Monday, October 30, 2006

Religion and Freedom of Speech.

In the all too frequent debates that have emerged over the limits of free speech when it offends religious sensibilities, mostly one religion in particular, one of the arguments of those who wish to inhibit free speech either by law or making certain ideas taboo is that the right to speak freely does not encompass the right to cause offence and the violent response of those who have been offended is in part the responsibility of the person who caused offence. This is of course bizarre as this article in the Australian publication 'Policy' by, Steve Edwards, elaborates:

Allow me to take stock of our new situation with reference to two hypothetical social groups, A and B. Group A is rather scientific and sceptical, curious and uncertain—at once interested in discovering ‘truths’ through rational inquiry, while remaining open to the possibility that existing knowledge can be falsified. Group B subscribes, with a famous ardour and certainty, to a bundle of unproven and unfalsifiable beliefs—a religion—and thus necessarily rejects the very premise of the ‘fallibility of human knowledge’. Clearly, as B already has The Truth, it shall be somewhat lukewarm on allowing any ‘conflicting notions’ to exist at all. Thus, legally-speaking, all demands that A take any notice of B’s sensibilities wherever something might grievously offend some pillar or derivative symbol of The Truth, imply both a justification for deploying force against A merely to placate the feelings of B and the subversion of Mill’s scientific case for free expression by allowing piecemeal incursions on behalf of ‘infallible’ dogma. That is, so long as B can bring enough rancour and enmity down on A for showing disrespect to some aspect of B’s unproven and unfalsifiable beliefs, the state may side with B against A.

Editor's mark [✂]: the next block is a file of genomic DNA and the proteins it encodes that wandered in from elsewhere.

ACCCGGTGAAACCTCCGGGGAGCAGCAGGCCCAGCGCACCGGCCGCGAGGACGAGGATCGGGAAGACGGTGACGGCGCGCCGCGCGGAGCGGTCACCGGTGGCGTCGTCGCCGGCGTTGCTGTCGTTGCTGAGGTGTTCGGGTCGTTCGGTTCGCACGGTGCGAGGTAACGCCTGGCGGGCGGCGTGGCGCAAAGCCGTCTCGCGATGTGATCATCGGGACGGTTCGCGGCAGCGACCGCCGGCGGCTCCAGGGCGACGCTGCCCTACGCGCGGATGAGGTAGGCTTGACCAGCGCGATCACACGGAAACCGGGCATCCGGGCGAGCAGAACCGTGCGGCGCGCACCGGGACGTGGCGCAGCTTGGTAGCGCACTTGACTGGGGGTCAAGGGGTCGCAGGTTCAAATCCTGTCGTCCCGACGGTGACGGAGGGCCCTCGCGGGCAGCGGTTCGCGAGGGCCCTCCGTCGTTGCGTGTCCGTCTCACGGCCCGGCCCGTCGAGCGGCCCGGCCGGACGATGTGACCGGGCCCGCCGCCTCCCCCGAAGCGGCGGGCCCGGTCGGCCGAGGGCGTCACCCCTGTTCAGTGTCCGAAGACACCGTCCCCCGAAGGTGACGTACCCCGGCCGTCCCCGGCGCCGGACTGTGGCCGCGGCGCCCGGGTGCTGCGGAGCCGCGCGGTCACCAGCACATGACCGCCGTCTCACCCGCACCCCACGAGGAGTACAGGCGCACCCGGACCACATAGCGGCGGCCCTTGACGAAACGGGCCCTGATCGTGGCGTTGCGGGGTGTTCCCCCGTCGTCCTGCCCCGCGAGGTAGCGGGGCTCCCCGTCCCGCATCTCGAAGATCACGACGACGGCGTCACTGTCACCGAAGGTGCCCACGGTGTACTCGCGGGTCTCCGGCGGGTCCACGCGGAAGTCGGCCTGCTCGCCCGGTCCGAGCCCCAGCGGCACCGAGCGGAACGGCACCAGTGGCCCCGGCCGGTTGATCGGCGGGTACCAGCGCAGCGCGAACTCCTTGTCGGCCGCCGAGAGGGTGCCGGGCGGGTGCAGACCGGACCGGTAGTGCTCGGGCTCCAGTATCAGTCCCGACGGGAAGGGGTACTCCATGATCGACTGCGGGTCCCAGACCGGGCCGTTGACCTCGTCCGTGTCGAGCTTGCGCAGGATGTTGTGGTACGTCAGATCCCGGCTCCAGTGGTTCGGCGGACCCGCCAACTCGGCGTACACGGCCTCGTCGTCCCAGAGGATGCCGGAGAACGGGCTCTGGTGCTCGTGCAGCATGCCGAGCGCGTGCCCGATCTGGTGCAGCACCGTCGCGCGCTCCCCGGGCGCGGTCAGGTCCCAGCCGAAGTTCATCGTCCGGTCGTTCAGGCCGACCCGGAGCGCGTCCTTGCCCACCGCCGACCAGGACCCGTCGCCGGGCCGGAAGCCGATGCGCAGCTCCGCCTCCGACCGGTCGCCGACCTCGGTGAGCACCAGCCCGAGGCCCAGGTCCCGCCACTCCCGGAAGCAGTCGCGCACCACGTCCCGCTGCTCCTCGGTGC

In addition to this legal capitulation, our willingness to indulge B’s remarkable behaviour thus far has serious moral ramifications. Incredibly, due to the philosophical nature of B’s beliefs as unfalsifiable dogma, we have also necessarily admitted that B can be morally justified in heaping massive opprobrium on A, without being asked or even being able to explain precisely why. That is to say, B may mercilessly assault the character of A without bothering to provide a credible, logical, reason—I’m afraid ‘because God says so’ is no such reason. In short, by allowing any superstition to have a role in determining the theoretical legal limits of ‘free speech’ we are inadvertently crafting a doctrine for unscientific, irrational bullies.
The current governments long standing plans for a religious hatred bill will if it is ever allowed to pass do exactly that. It would be the most powerful tool for religious persecution since the eighteenth century.

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